A tale of two Windows installs

CNET News' Ina Fried set up two Windows machines over the weekend--one with Windows 7, the other, with the seven-year-old Windows XP.

CNET News' Ina Fried installed Windows twice this weekend. On one machine, she installed the beta of Windows 7. But on the other, an old machine she was giving to a friend, she "downgraded" the machine from Vista to Windows XP. Ina Fried/CNET News

This weekend, I loaded fresh copies of Windows onto two PCs.

Like many people, I downloaded the Windows 7 Beta and installed it. But that wasn't the only PC task I had over the weekend.

I had an old PC I used for my early Vista testing that my partner was complaining had begun to gather dust. So, I offered the machine to a friend of mine that had only a very old PC. I gave her the option of XP or Vista and she quickly proclaimed, "Oh, XP, definitely."

And, of course, therein lies Microsoft's challenge with Vista, a challenge that hasn't abated despite ads such as the Mojave campaign that Microsoft has run in an effort to convince PC users that Vista has gotten a bad rap.

Had my friend been interested, I would have happily explained the pros and cons of each operating system, at least as I see things. But, she wasn't looking for that. She'd heard enough about Vista.

I've been writing about people "downgrading" to XP for a long time now , but this is the first time I've actually gone through the process myself.

The technical maneuver was fairly simple. Vista itself didn't want to let my make the move, but it was no problem once I rebooted with a Windows XP disk. I decided to do a clean install, as opposed to using the recovery disks. It was a consumer Compaq machine I bought in late 2005 and it came loaded with a ton of "crapware."

First, though, I unplugged the PC's Ethernet cable, knowing full well that putting an unprotected Windows XP machine on to the Internet is akin to pushing a baby carriage in the street to see if there is traffic.

I connected the computer back up only after I had loaded Service Pack 2 and security software. That's a precaution I might not take were I installing Vista, or even Windows 7. Not that I wouldn't run security software, I just wouldn't worry about connecting it to the Internet for a few minutes unprotected.

Anyway, within a few hours, I was done. The Compaq machine was zippier as an XP machine than it had been as a Vista computer. It was a low-end Vista machine to be sure--512MB of memory and an integrated graphics card.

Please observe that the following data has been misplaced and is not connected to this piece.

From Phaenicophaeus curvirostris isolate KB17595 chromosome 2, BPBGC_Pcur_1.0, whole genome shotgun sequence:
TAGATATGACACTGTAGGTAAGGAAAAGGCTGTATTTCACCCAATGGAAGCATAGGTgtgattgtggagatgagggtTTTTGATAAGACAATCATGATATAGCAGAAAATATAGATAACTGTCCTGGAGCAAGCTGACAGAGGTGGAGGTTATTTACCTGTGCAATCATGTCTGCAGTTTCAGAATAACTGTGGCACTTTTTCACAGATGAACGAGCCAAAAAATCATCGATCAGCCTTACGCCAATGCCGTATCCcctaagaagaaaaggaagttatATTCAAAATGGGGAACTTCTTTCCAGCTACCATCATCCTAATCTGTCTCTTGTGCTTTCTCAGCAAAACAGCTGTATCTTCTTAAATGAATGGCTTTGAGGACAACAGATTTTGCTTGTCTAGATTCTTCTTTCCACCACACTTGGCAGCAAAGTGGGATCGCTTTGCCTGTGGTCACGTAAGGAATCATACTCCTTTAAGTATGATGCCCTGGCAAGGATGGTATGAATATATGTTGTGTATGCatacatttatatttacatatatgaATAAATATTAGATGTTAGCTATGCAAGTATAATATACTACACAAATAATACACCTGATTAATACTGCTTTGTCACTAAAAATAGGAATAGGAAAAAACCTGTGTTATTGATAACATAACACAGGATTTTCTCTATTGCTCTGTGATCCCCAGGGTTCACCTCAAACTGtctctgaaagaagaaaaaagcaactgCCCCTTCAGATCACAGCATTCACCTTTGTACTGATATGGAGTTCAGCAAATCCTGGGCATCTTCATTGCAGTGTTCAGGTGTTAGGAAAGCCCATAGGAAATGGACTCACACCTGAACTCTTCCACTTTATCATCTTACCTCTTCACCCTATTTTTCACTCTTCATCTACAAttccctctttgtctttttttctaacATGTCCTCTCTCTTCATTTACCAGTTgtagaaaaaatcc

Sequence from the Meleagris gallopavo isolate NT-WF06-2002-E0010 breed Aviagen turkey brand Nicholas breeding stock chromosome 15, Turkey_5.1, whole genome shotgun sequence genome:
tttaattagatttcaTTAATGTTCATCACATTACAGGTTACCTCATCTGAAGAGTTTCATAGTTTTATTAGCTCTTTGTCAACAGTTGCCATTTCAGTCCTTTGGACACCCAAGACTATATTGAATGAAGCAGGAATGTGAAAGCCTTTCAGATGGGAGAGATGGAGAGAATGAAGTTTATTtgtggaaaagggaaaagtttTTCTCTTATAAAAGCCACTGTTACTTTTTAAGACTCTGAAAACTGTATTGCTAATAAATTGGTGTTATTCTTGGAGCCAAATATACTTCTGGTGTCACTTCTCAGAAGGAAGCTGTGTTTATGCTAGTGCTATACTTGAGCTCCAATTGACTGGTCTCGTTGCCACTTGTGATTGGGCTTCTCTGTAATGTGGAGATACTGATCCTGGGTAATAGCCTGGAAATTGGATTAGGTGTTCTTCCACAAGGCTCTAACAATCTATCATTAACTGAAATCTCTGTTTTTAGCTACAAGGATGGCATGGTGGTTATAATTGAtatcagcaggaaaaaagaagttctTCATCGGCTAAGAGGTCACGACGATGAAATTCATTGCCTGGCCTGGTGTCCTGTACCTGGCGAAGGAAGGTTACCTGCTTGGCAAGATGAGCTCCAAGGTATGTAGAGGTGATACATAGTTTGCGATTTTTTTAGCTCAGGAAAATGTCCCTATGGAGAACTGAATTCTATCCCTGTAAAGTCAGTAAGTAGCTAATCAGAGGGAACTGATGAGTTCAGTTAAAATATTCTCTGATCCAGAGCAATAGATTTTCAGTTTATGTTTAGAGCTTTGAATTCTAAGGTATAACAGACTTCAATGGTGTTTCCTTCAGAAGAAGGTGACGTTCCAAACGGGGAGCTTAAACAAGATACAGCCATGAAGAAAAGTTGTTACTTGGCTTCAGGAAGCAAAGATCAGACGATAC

As for the Windows 7 machine, it's a loaner Lenovo X300 from Microsoft. I will be using it as my main machine for the next little while, testing it out both at work as well as playing with some of its consumer features.

The install itself, an upgrade installation from the pre-beta build I had been running, was quick and painless. I found the machine as I'd left it, but now with all of the eye candy that was missing from the version given out in October.

On Monday, I decided to give Windows Media Center a whirl. I took a Hauppauge WinTV tuner out of the box, plugged it in. Without bothering to look at a manual, I started clicking on menu options.

In just a few minutes, I had Sesame Street up and running in high definition. I clicked record and Windows 7 started burning Elmo's giggly face to my hard drive. As I tried to annoy my co-workers by playing the furry red monster back while it was still recording, though, I managed to crash my graphics driver. It got locked in a loop, eventually prompting a blue screen of death.

That said, after a reboot, Windows 7 was back and zippy as ever. Elmo has been recording the whole time I have been writing this piece without a hitch. Nonetheless, Microsoft suggested I do a clean install of Windows 7, as opposed to the upgrade from the pre-beta, so I am doing that as well.

As for Windows 7, I am a big fan so far. I really enjoy using the new taskbar to move between a whole host of open windows.

As my real-world desktop all too clearly indicates, I don't like keeping things organized. So I'm a big fan of anything that lets me navigate, rather than clean up, my mess. Particularly handy is the button in the bottom right-hand corner that lets me make all the windows disappear from the screen.

Over the coming days, I'll be installing more software, connecting the machine to various networks and otherwise putting it through it's paces. And of course, I'll be letting folks know what I find out. In the mean time, feel free to share your own experiences below, or drop me a note.

Elmo learns to ride a tricycle as CNET News' Ina Fried learns the ins and outs of Media Center in Windows 7. Ina Fried/CNET News

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